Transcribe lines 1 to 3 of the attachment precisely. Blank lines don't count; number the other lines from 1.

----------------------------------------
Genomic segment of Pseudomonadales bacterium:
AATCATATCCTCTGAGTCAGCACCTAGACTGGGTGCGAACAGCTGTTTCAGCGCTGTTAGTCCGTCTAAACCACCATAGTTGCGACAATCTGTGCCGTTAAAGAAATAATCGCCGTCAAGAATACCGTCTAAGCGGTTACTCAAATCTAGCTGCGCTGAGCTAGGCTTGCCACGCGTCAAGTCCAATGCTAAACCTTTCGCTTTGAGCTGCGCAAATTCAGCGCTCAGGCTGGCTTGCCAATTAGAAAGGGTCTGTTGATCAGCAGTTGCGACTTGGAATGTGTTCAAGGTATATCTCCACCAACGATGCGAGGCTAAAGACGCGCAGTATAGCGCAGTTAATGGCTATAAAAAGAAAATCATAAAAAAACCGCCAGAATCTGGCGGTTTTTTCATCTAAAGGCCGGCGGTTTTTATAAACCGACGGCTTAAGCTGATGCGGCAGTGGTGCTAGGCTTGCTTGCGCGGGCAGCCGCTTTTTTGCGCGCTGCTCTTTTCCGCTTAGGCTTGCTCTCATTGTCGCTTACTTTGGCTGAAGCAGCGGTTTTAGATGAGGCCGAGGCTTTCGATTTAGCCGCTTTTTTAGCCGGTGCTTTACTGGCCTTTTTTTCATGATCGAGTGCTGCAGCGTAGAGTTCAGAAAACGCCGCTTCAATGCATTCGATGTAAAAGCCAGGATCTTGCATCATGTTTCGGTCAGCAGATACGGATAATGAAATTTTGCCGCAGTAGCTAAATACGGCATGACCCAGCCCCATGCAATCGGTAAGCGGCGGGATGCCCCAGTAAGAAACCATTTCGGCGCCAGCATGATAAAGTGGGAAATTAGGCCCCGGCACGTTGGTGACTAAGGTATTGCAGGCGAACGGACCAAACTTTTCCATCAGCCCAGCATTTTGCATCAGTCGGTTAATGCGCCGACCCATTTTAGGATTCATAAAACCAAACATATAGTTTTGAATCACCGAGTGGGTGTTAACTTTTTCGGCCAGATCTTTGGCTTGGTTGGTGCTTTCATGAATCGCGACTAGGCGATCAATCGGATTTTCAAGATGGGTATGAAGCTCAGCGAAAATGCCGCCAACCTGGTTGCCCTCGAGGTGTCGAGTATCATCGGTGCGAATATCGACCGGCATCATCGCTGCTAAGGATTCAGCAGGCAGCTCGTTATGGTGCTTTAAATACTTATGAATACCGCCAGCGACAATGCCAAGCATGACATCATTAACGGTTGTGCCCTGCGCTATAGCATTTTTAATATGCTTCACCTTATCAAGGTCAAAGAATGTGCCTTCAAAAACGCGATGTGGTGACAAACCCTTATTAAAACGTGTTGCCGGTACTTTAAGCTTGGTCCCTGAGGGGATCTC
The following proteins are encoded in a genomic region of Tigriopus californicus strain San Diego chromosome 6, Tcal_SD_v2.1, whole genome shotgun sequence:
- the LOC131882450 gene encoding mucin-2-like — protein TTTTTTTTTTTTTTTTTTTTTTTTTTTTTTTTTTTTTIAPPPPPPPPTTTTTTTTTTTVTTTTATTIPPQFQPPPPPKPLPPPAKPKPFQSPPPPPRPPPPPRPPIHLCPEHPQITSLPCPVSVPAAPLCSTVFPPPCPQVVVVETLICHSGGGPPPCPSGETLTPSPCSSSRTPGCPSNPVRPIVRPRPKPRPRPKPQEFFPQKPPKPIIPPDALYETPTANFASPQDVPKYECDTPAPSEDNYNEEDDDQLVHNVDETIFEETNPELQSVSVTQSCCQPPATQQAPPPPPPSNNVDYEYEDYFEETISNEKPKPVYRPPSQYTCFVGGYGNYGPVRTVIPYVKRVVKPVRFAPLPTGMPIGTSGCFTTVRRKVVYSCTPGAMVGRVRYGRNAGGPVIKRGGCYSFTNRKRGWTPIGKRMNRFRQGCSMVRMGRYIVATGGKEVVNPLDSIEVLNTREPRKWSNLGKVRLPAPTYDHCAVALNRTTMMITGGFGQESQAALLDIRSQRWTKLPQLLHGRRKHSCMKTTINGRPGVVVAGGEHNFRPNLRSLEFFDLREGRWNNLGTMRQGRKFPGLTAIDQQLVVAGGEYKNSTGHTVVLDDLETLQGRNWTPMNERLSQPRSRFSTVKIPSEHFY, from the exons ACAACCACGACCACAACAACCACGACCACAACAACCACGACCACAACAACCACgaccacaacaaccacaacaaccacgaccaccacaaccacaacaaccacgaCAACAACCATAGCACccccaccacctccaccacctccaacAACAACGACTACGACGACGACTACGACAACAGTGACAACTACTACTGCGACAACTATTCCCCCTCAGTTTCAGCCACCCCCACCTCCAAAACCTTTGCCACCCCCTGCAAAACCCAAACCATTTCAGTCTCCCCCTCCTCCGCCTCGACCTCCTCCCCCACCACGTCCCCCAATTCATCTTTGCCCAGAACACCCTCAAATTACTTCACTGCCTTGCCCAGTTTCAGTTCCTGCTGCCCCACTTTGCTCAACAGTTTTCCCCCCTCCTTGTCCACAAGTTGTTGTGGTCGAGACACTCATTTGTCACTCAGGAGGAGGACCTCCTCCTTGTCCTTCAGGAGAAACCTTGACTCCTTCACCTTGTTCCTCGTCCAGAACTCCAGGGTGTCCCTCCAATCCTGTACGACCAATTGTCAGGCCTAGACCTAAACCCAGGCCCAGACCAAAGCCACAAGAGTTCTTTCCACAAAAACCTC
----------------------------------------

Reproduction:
Genomic segment of Pseudomonadales bacterium:
AATCATATCCTCTGAGTCAGCACCTAGACTGGGTGCGAACAGCTGTTTCAGCGCTGTTAGTCCGTCTAAACCACCATAGTTGCGACAATCTGTGCCGTTAAAGAAATAATCGCCGTCAAGAATACCGTCTAAGCGGTTACTCAAATCTAGCTGCGCTGAGCTAGGCTTGCCACGCGTCAAGTCCAATGCTAAACCTTTCGCTTTGAGCTGCGCAAATTCAGCGCTCAGGCTGGCTTGCCAATTAGAAAGGGTCTGTTGATCAGCAGTTGCGACTTGGAATGTGTTCAAGGTATATCTCCACCAACGATGCGAGGCTAAAGACGCGCAGTATAGCGCAGTTAATGGCTATAAAAAGAAAATCATAAAAAAACCGCCAGAATCTGGCGGTTTTTTCATCTAAAGGCCGGCGGTTTTTATAAACCGACGGCTTAAGCTGATGCGGCAGTGGTGCTAGGCTTGCTTGCGCGGGCAGCCGCTTTTTTGCGCGCTGCTCTTTTCCGCTTAGGCTTGCTCTCATTGTCGCTTACTTTGGCTGAAGCAGCGGTTTTAGATGAGGCCGAGGCTTTCGATTTAGCCGCTTTTTTAGCCGGTGCTTTACTGGCCTTTTTTTCATGATCGAGTGCTGCAGCGTAGAGTTCAGAAAACGCCGCTTCAATGCATTCGATGTAAAAGCCAGGATCTTGCATCATGTTTCGGTCAGCAGATACGGATAATGAAATTTTGCCGCAGTAGCTAAATACGGCATGACCCAGCCCCATGCAATCGGTAAGCGGCGGGATGCCCCAGTAAGAAACCATTTCGGCGCCAGCATGATAAAGTGGGAAATTAGGCCCCGGCACGTTGGTGACTAAGGTATTGCAGGCGAACGGACCAAACTTTTCCATCAGCCCAGCATTTTGCATCAGTCGGTTAATGCGCCGACCCATTTTAGGATTCATAAAACCAAACATATAGTTTTGAATCACCGAGTGGGTGTTAACTTTTTCGGCCAGATCTTTGGCTTGGTTGGTGCTTTCATGAATCGCGACTAGGCGATCAATCGGATTTTCAAGATGGGTATGAAGCTCAGCGAAAATGCCGCCAACCTGGTTGCCCTCGAGGTGTCGAGTATCATCGGTGCGAATATCGACCGGCATCATCGCTGCTAAGGATTCAGCAGGCAGCTCGTTATGGTGCTTTAAATACTTATGAATACCGCCAGCGACAATGCCAAGCATGACATCATTAACGGTTGTGCCCTGCGCTATAGCATTTTTAATATGCTTCACCTTATCAAGGTCAAAGAATGTGCCTTCAAAAACGCGATGTGGTGACAAACCCTTATTAAAACGTGTTGCCGGTACTTTAAGCTTGGTCCCTGAGGGGATCTC
The following proteins are encoded in a genomic region of Tigriopus californicus strain San Diego chromosome 6, Tcal_SD_v2.1, whole genome shotgun sequence: